scandinavia-schools

Why Scandinavian schools are superior (and what we can learn)


What are some of the big education trends in Sweden around technology?

Renman: For students, there are six big trends. One is the cloud computing, Google apps for education cluster. That’s one huge thing going on all over the Scandinavian countries right now.

The second is the maker movement, programming, pro-digital thinking, robotics. There’s a lot of talk about programming as a new languages. It’s super hot. The biggest conference for internet and education in Sweden has two separate [tracks] for education and both of them this October will be about programming.

The third trend would be the flipped classroom. That’s really popular these days. The fourth would be gaming, game-based learning driven by the strong culture of the gaming industry here — Minecraft and so on.

The fifth would be kind of a dark horse revolving around cognition, neuroscience and how the brain works. It’s also a digital trend because we have discovered that when students are working more digitally they learn different ways, and sometimes you just have to catch up to how people learn inside their brains. Other conferences are becoming big in these countries about what goes on when you actually learn.

And the last one I’d say would be the mobility trend — one-to-one, iPads in education, BYOD — which has been going on for ten years now. It’s not that different from the U.S.

Are there lessons to be learned for U.S. administrators?

Renman: I think so. That brings me to the other trends, those about teachers. I think it’s a bit of a new thing. For one thing we’ll discover that moving in a digital direction means that you become a different person in your role as a professional, as a teacher. Perhaps it means moving away from being a content expert to becoming the guide-on-the-side. It’s not saying that content knowledge is not important, but we’ve added other competencies, like the TPACK model, that has become included in teacher colleges and so on.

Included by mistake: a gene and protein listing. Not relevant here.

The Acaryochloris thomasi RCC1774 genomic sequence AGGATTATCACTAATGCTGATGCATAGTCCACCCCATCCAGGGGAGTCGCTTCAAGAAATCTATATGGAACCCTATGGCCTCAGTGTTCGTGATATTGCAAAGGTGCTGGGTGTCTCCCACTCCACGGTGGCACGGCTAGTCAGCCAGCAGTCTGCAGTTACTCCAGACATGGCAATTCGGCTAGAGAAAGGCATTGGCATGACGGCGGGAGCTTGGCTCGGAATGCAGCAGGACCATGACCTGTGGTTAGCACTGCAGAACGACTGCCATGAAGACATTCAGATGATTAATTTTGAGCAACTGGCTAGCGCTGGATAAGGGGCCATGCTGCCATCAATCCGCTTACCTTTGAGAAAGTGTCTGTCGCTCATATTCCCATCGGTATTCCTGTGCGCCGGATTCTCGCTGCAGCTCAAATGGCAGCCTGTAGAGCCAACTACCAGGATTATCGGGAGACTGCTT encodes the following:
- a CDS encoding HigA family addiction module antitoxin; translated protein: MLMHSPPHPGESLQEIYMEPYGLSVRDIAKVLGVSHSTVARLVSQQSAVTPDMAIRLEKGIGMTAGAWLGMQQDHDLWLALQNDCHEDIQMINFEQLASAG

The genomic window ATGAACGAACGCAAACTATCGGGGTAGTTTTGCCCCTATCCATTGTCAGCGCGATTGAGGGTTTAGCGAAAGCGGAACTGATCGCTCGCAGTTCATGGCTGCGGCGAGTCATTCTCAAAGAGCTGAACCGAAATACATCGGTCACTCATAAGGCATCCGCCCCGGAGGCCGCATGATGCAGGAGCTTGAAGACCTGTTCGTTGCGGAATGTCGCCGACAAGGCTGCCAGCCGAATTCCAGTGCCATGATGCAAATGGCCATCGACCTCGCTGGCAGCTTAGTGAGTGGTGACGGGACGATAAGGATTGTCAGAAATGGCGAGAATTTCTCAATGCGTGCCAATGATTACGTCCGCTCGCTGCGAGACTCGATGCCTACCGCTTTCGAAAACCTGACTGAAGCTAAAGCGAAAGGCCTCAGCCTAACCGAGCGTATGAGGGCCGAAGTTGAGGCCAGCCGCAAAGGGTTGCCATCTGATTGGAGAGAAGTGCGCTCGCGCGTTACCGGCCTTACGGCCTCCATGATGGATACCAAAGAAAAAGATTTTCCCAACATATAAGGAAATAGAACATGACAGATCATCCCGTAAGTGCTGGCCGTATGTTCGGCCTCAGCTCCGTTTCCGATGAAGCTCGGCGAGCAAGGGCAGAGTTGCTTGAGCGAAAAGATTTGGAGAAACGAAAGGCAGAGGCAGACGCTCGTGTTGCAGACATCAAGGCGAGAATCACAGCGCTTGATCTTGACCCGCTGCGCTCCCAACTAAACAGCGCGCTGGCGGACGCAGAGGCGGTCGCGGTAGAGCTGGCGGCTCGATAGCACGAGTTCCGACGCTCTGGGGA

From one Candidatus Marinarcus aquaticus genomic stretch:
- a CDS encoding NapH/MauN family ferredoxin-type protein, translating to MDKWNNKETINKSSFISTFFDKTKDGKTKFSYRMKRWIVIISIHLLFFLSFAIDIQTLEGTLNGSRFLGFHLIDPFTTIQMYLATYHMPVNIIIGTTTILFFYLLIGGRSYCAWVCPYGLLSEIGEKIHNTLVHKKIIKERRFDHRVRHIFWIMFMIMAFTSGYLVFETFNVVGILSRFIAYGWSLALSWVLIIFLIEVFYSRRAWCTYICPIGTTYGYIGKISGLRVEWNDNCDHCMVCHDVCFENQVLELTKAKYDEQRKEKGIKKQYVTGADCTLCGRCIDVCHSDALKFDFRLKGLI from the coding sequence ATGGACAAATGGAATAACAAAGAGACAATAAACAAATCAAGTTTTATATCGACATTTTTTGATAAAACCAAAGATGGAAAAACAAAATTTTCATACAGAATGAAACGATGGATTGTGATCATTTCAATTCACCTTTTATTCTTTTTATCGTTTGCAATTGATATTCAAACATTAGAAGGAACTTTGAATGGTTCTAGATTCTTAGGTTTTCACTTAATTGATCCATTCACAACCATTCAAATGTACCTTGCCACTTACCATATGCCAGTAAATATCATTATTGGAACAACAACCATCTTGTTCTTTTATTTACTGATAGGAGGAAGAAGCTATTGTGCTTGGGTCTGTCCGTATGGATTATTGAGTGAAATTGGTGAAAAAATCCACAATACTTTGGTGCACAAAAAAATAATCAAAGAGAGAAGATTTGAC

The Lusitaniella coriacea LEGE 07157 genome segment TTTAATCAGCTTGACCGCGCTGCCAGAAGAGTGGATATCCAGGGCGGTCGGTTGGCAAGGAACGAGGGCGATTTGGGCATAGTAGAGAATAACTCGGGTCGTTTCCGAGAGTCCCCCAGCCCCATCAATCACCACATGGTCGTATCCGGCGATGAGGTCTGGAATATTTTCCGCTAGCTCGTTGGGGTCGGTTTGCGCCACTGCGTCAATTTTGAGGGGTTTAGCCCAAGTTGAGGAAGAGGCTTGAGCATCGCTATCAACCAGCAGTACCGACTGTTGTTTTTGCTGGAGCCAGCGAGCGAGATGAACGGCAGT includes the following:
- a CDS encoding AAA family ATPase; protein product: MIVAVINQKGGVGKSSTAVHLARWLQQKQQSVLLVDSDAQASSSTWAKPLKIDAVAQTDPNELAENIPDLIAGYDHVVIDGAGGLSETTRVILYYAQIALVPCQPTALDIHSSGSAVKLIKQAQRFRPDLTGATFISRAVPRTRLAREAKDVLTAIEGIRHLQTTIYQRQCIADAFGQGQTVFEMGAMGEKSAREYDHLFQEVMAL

And the other thing is that teachers are learning in new ways. We’ll use social media, #edchat and Twitter, and social learning in much more advanced ways than before when you were forced to have professional development in two or three conference days a year that the principal decided on. Today, you actually learn just by going to work. That’s a really new thing for teachers. Another trend or something we’ve managed to change is that principals have realized that they can’t just manage the status quo anymore; they have to be much more focused on their job as managing change and working as a leader on change and for change. It’s a struggle for a lot of Scandinavian principals, since they’re not used to that. That’s a management trend in any field, but education is especially vulnerable. Education changes with digitalization and we’re just discovering the really huge impacts these days. There’s very little research around it. We need to be really observant and share what’s going on. We’re not super good at it but we’re definitely much better at it than in the old days.

However, I’ll say it’s a catch 22. In the Scandinavian countries, I’m not sure if you have this in the American school system, it says that education development must be based on research and evidence. So those two words, research and evidence, are portals so to speak, but from a digitalization perspective there is no research or evidence connected — at least not very much. So that means on the one hand we want to move in that direction but on the other hand we can’t move in that direction because there isn’t research in that direction. That’s why I call it a catch 22. We’re stuck where we are.

There may be less of an emphasis on that in the U.S. Teachers are innovating as they go along.

Renman: Exactly that. I’m quite sure the American mentality is much more open for innovators, doers, adventurers. All the way from the founding fathers you’ve been very positive around people who are actually doers and build around success. In Scandinavia, we do it together, wisely though political decisions and research. There’s absolutely a different kind of a culture. You won the lottery in the future of education. These days the development of education is so rapid that if you’re using the Scandinavian way of developing things, slowly and wisely, you will be No. 2 on the ball all the time, while the U.S. has a much more innovative society in general.

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